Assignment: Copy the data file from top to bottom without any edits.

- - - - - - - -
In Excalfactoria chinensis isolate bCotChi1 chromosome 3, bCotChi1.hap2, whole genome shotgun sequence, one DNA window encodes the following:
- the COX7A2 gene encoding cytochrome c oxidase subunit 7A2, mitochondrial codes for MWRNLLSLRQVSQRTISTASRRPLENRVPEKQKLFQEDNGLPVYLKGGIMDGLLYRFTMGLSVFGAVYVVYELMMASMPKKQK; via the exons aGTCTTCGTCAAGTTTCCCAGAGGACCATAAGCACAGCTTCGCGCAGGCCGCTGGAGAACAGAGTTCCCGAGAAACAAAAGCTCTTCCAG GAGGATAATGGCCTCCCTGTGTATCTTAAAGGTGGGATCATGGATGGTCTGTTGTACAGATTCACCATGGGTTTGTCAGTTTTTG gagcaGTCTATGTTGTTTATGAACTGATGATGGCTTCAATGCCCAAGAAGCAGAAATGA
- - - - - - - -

In Excalfactoria chinensis isolate bCotChi1 chromosome 3, bCotChi1.hap2, whole genome shotgun sequence, one DNA window encodes the following:
- the COX7A2 gene encoding cytochrome c oxidase subunit 7A2, mitochondrial codes for MWRNLLSLRQVSQRTISTASRRPLENRVPEKQKLFQEDNGLPVYLKGGIMDGLLYRFTMGLSVFGAVYVVYELMMASMPKKQK; via the exons aGTCTTCGTCAAGTTTCCCAGAGGACCATAAGCACAGCTTCGCGCAGGCCGCTGGAGAACAGAGTTCCCGAGAAACAAAAGCTCTTCCAG GAGGATAATGGCCTCCCTGTGTATCTTAAAGGTGGGATCATGGATGGTCTGTTGTACAGATTCACCATGGGTTTGTCAGTTTTTG gagcaGTCTATGTTGTTTATGAACTGATGATGGCTTCAATGCCCAAGAAGCAGAAATGA